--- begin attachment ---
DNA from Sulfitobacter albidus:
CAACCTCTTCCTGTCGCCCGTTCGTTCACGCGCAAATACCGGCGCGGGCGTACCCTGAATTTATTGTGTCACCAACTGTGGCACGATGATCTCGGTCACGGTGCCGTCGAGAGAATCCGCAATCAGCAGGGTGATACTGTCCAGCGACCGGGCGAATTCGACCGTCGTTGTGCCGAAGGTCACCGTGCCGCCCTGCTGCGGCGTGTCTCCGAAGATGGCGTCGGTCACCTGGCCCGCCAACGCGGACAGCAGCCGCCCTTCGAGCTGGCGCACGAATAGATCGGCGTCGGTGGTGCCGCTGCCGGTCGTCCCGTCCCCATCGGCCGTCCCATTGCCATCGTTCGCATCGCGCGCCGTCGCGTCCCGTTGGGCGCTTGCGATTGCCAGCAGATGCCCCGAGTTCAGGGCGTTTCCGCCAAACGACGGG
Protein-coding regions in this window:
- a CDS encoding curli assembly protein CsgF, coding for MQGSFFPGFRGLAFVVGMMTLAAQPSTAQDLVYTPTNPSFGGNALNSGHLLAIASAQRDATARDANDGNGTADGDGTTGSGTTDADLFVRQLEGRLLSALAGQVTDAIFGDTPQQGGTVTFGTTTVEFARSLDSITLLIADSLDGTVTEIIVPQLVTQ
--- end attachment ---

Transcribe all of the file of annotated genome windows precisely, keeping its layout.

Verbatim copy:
DNA from Sulfitobacter albidus:
CAACCTCTTCCTGTCGCCCGTTCGTTCACGCGCAAATACCGGCGCGGGCGTACCCTGAATTTATTGTGTCACCAACTGTGGCACGATGATCTCGGTCACGGTGCCGTCGAGAGAATCCGCAATCAGCAGGGTGATACTGTCCAGCGACCGGGCGAATTCGACCGTCGTTGTGCCGAAGGTCACCGTGCCGCCCTGCTGCGGCGTGTCTCCGAAGATGGCGTCGGTCACCTGGCCCGCCAACGCGGACAGCAGCCGCCCTTCGAGCTGGCGCACGAATAGATCGGCGTCGGTGGTGCCGCTGCCGGTCGTCCCGTCCCCATCGGCCGTCCCATTGCCATCGTTCGCATCGCGCGCCGTCGCGTCCCGTTGGGCGCTTGCGATTGCCAGCAGATGCCCCGAGTTCAGGGCGTTTCCGCCAAACGACGGG
Protein-coding regions in this window:
- a CDS encoding curli assembly protein CsgF, coding for MQGSFFPGFRGLAFVVGMMTLAAQPSTAQDLVYTPTNPSFGGNALNSGHLLAIASAQRDATARDANDGNGTADGDGTTGSGTTDADLFVRQLEGRLLSALAGQVTDAIFGDTPQQGGTVTFGTTTVEFARSLDSITLLIADSLDGTVTEIIVPQLVTQ